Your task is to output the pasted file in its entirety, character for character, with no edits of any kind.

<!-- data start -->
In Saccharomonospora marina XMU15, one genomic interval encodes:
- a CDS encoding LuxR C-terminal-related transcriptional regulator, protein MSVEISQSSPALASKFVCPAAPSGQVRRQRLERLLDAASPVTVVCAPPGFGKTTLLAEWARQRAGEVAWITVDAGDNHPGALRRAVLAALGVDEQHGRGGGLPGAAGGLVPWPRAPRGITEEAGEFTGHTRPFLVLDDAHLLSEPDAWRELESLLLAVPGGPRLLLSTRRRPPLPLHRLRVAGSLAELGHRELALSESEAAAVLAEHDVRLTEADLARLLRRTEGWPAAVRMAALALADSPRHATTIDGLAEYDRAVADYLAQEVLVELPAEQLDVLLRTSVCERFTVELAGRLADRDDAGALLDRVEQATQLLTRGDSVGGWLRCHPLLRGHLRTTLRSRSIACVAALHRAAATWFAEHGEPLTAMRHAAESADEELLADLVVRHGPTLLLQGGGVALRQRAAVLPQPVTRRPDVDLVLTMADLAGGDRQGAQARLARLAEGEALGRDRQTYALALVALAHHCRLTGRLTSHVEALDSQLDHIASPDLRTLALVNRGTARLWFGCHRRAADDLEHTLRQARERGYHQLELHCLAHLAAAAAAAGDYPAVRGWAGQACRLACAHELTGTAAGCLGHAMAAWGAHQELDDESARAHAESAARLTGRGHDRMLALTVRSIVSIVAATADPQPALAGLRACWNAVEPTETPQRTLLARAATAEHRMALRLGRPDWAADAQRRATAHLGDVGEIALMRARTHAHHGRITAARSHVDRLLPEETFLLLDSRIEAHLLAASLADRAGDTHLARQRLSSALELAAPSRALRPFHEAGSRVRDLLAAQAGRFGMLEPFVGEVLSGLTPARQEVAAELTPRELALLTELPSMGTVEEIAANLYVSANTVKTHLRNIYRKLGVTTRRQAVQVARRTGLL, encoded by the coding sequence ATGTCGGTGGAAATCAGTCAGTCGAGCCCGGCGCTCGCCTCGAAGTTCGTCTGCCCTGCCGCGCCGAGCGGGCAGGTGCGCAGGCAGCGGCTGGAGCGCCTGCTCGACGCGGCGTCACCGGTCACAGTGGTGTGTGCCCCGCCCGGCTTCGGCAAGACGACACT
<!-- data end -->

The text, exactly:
In Saccharomonospora marina XMU15, one genomic interval encodes:
- a CDS encoding LuxR C-terminal-related transcriptional regulator, protein MSVEISQSSPALASKFVCPAAPSGQVRRQRLERLLDAASPVTVVCAPPGFGKTTLLAEWARQRAGEVAWITVDAGDNHPGALRRAVLAALGVDEQHGRGGGLPGAAGGLVPWPRAPRGITEEAGEFTGHTRPFLVLDDAHLLSEPDAWRELESLLLAVPGGPRLLLSTRRRPPLPLHRLRVAGSLAELGHRELALSESEAAAVLAEHDVRLTEADLARLLRRTEGWPAAVRMAALALADSPRHATTIDGLAEYDRAVADYLAQEVLVELPAEQLDVLLRTSVCERFTVELAGRLADRDDAGALLDRVEQATQLLTRGDSVGGWLRCHPLLRGHLRTTLRSRSIACVAALHRAAATWFAEHGEPLTAMRHAAESADEELLADLVVRHGPTLLLQGGGVALRQRAAVLPQPVTRRPDVDLVLTMADLAGGDRQGAQARLARLAEGEALGRDRQTYALALVALAHHCRLTGRLTSHVEALDSQLDHIASPDLRTLALVNRGTARLWFGCHRRAADDLEHTLRQARERGYHQLELHCLAHLAAAAAAAGDYPAVRGWAGQACRLACAHELTGTAAGCLGHAMAAWGAHQELDDESARAHAESAARLTGRGHDRMLALTVRSIVSIVAATADPQPALAGLRACWNAVEPTETPQRTLLARAATAEHRMALRLGRPDWAADAQRRATAHLGDVGEIALMRARTHAHHGRITAARSHVDRLLPEETFLLLDSRIEAHLLAASLADRAGDTHLARQRLSSALELAAPSRALRPFHEAGSRVRDLLAAQAGRFGMLEPFVGEVLSGLTPARQEVAAELTPRELALLTELPSMGTVEEIAANLYVSANTVKTHLRNIYRKLGVTTRRQAVQVARRTGLL, encoded by the coding sequence ATGTCGGTGGAAATCAGTCAGTCGAGCCCGGCGCTCGCCTCGAAGTTCGTCTGCCCTGCCGCGCCGAGCGGGCAGGTGCGCAGGCAGCGGCTGGAGCGCCTGCTCGACGCGGCGTCACCGGTCACAGTGGTGTGTGCCCCGCCCGGCTTCGGCAAGACGACACT